After News24 put the allegations to Slabber last week, he described Lategan as someone who was prone to gossip and telling stories and who could be malicious and fiercely critical of people who he felt had wronged him.

"I am not surprised that Herman is making these allegations given his temperament. What does surprise me, is that he is doing it now, towards the end of my life."

Slabber said on one occasion Lategan called to see him, but he wasn't feeling well. He suspects Lategan still holds a grudge because of his perception of having been snubbed. 

Lategan dismissed these assertions as "nonsense".   

In his affidavit, Lategan alleged that he was sexually abused by Slabber on many occasions from the age of 15. In one incident, Lategan says, Slabber sexually abused him in a car during a trip between Cape Town and Johannesburg while Slabber's son was asleep on the back seat. On another occasion, Lategan says that Slabber molested him at a house in Bezuidenhout Valley in Johannesburg where Slabber was staying with a fellow journalist. He was also allegedly sexually abused while on a holiday in Spain with Slabber and his son.

Engelbrecht says upon reading Slabber's response on News24, and in the Afrikaans daily newspaper Die Burger, as well as comments by retired journalists on social media, who expressed their sympathy for Slabber, he decided to go public.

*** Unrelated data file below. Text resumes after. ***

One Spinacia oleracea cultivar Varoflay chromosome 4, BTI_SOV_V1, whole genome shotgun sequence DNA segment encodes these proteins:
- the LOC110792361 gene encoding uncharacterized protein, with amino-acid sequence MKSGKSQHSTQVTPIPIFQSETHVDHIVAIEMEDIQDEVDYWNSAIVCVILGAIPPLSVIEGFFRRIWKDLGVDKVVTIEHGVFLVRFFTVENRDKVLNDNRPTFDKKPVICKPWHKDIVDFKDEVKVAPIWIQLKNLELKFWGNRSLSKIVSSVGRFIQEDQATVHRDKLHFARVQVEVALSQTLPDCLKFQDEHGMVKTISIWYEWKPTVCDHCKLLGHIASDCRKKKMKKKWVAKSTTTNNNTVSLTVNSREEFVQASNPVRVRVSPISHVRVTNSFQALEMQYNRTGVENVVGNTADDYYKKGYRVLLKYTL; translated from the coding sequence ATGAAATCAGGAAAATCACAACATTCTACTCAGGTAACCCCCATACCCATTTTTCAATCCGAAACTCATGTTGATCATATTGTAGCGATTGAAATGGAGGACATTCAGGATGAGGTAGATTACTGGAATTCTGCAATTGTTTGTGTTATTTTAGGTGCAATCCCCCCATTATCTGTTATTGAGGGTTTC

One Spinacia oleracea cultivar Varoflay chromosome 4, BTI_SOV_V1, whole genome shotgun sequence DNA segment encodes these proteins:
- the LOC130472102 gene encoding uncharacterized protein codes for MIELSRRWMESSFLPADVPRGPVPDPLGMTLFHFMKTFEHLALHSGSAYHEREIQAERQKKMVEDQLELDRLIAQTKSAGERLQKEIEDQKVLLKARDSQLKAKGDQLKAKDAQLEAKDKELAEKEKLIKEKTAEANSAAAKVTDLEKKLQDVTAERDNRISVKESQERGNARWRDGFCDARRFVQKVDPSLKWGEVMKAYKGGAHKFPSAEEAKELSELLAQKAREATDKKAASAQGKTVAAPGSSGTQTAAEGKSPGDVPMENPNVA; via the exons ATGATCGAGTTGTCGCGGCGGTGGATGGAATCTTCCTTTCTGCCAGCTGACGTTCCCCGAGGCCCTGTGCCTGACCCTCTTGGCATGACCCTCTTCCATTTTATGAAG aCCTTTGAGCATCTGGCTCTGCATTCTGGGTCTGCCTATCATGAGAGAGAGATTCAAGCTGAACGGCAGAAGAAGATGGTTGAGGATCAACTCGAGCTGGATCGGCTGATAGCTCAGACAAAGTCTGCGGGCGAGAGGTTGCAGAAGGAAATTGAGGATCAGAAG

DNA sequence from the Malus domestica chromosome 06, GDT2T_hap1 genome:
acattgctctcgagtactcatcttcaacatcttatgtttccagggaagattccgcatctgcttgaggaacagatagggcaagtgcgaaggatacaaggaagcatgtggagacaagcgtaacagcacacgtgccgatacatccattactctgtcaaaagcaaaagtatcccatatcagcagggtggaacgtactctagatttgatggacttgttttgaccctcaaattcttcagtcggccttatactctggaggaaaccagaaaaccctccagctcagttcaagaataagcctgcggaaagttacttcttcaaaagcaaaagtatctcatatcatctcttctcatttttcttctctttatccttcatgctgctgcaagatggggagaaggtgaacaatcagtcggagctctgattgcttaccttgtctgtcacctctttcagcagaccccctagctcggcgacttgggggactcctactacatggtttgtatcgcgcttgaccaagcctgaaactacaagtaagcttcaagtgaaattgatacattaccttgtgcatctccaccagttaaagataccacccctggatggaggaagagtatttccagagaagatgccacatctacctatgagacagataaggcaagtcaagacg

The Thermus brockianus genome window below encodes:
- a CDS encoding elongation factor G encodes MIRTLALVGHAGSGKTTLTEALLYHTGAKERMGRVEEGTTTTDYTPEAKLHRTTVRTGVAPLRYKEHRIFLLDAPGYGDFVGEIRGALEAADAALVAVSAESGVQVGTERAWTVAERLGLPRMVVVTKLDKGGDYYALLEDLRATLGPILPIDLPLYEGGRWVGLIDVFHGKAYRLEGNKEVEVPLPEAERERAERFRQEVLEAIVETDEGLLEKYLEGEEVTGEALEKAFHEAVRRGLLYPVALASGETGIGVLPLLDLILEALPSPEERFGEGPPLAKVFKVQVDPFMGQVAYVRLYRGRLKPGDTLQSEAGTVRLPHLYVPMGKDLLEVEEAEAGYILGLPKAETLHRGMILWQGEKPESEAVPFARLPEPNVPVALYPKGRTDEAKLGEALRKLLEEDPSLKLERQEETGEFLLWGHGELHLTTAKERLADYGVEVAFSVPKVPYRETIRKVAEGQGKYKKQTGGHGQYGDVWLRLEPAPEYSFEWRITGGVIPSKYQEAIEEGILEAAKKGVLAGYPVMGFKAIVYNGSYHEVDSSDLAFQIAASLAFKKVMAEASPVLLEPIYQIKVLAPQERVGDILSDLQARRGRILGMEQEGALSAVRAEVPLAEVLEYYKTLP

"It seems that, when a gay boy or teenager is the victim of a paedophile, it is not considered serious. What can one expect from people who are taught by their churches and their schools that gay people's love is inferior?" Engelbrecht says. 

Engelbrecht: It felt like it was happening to someone else 

Engelbrecht, under the pseudonym Dirk, alleged that he was groomed by Slabber at the age of 17, in 1982, when he published his first book of poetry, the critically acclaimed ’n Gedig is so onskuldig soos ’n eier (A poem is as innocent as an egg).

Engelbrecht relates that he was impressed by Slabber's fame and influence and accepted an invitation to spend a weekend with Slabber at Sun City that year.

Slabber got into bed with him on the first night and allegedly performed oral sex on him, Engelbrecht writes.

"I was shocked, freaked out and disassociated from what was happening. It felt like it was happening to someone else."

The following year, Slabber allegedly invited Engelbrecht to Cape Town to meet a young friend of his, who turned out to be Lategan. Through Slabber, Engelbrecht and Lategan began corresponding with each other. Engelbrecht accepted the invitation because he wanted to meet Lategan and experience Cape Town.

Engelbrecht says Slabber again allegedly performed oral sex on him, against his will and "without asking". He again disassociated and returned home three days earlier than planned.

These alleged events had a profound psychological effect on Engelbrecht, who at one point, broke a bottle and cut his face in an attempt to make himself "less attractive to ooms (uncles)".

Outsider, bullied

Describing his experience, Engelbrecht says: "I was in the Standard 9 (Grade 11) at the time in the rural town of Bethlehem. When the book was published, Slabber called me. I was very flattered by his attention.